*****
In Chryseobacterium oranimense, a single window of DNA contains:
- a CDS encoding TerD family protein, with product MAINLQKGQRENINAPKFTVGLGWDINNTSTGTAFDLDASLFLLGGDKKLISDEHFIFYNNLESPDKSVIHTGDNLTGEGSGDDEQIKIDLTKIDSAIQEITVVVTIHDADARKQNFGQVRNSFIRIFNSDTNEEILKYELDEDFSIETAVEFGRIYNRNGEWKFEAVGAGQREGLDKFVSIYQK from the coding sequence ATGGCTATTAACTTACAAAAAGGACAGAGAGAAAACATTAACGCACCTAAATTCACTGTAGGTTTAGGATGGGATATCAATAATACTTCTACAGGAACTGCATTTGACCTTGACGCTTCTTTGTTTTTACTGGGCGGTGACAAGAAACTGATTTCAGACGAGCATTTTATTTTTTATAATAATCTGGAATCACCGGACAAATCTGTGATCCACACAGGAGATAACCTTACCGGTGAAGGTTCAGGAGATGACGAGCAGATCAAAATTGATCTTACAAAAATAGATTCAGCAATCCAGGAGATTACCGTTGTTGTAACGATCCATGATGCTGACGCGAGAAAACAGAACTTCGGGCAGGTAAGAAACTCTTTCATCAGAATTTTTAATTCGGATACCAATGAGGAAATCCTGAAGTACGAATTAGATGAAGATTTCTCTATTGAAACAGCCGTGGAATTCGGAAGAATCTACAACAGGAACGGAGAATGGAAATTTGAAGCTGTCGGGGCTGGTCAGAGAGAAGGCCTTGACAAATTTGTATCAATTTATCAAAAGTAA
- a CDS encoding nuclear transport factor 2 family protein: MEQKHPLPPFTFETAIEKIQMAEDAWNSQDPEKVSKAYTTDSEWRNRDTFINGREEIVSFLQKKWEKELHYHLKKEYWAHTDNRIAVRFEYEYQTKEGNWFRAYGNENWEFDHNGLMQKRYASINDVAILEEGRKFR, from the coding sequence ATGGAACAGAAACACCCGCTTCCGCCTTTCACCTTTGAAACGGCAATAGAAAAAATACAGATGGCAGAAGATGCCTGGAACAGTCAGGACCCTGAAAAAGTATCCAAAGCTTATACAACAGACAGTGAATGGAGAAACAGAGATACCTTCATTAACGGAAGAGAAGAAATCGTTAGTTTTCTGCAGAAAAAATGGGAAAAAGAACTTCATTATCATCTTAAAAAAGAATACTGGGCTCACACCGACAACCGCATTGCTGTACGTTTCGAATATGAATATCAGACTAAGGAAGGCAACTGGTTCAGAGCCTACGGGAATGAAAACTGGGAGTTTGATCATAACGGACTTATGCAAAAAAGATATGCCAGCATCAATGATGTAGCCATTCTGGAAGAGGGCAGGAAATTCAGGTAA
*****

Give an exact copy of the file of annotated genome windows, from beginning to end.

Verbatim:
In Chryseobacterium oranimense, a single window of DNA contains:
- a CDS encoding TerD family protein, with product MAINLQKGQRENINAPKFTVGLGWDINNTSTGTAFDLDASLFLLGGDKKLISDEHFIFYNNLESPDKSVIHTGDNLTGEGSGDDEQIKIDLTKIDSAIQEITVVVTIHDADARKQNFGQVRNSFIRIFNSDTNEEILKYELDEDFSIETAVEFGRIYNRNGEWKFEAVGAGQREGLDKFVSIYQK from the coding sequence ATGGCTATTAACTTACAAAAAGGACAGAGAGAAAACATTAACGCACCTAAATTCACTGTAGGTTTAGGATGGGATATCAATAATACTTCTACAGGAACTGCATTTGACCTTGACGCTTCTTTGTTTTTACTGGGCGGTGACAAGAAACTGATTTCAGACGAGCATTTTATTTTTTATAATAATCTGGAATCACCGGACAAATCTGTGATCCACACAGGAGATAACCTTACCGGTGAAGGTTCAGGAGATGACGAGCAGATCAAAATTGATCTTACAAAAATAGATTCAGCAATCCAGGAGATTACCGTTGTTGTAACGATCCATGATGCTGACGCGAGAAAACAGAACTTCGGGCAGGTAAGAAACTCTTTCATCAGAATTTTTAATTCGGATACCAATGAGGAAATCCTGAAGTACGAATTAGATGAAGATTTCTCTATTGAAACAGCCGTGGAATTCGGAAGAATCTACAACAGGAACGGAGAATGGAAATTTGAAGCTGTCGGGGCTGGTCAGAGAGAAGGCCTTGACAAATTTGTATCAATTTATCAAAAGTAA
- a CDS encoding nuclear transport factor 2 family protein: MEQKHPLPPFTFETAIEKIQMAEDAWNSQDPEKVSKAYTTDSEWRNRDTFINGREEIVSFLQKKWEKELHYHLKKEYWAHTDNRIAVRFEYEYQTKEGNWFRAYGNENWEFDHNGLMQKRYASINDVAILEEGRKFR, from the coding sequence ATGGAACAGAAACACCCGCTTCCGCCTTTCACCTTTGAAACGGCAATAGAAAAAATACAGATGGCAGAAGATGCCTGGAACAGTCAGGACCCTGAAAAAGTATCCAAAGCTTATACAACAGACAGTGAATGGAGAAACAGAGATACCTTCATTAACGGAAGAGAAGAAATCGTTAGTTTTCTGCAGAAAAAATGGGAAAAAGAACTTCATTATCATCTTAAAAAAGAATACTGGGCTCACACCGACAACCGCATTGCTGTACGTTTCGAATATGAATATCAGACTAAGGAAGGCAACTGGTTCAGAGCCTACGGGAATGAAAACTGGGAGTTTGATCATAACGGACTTATGCAAAAAAGATATGCCAGCATCAATGATGTAGCCATTCTGGAAGAGGGCAGGAAATTCAGGTAA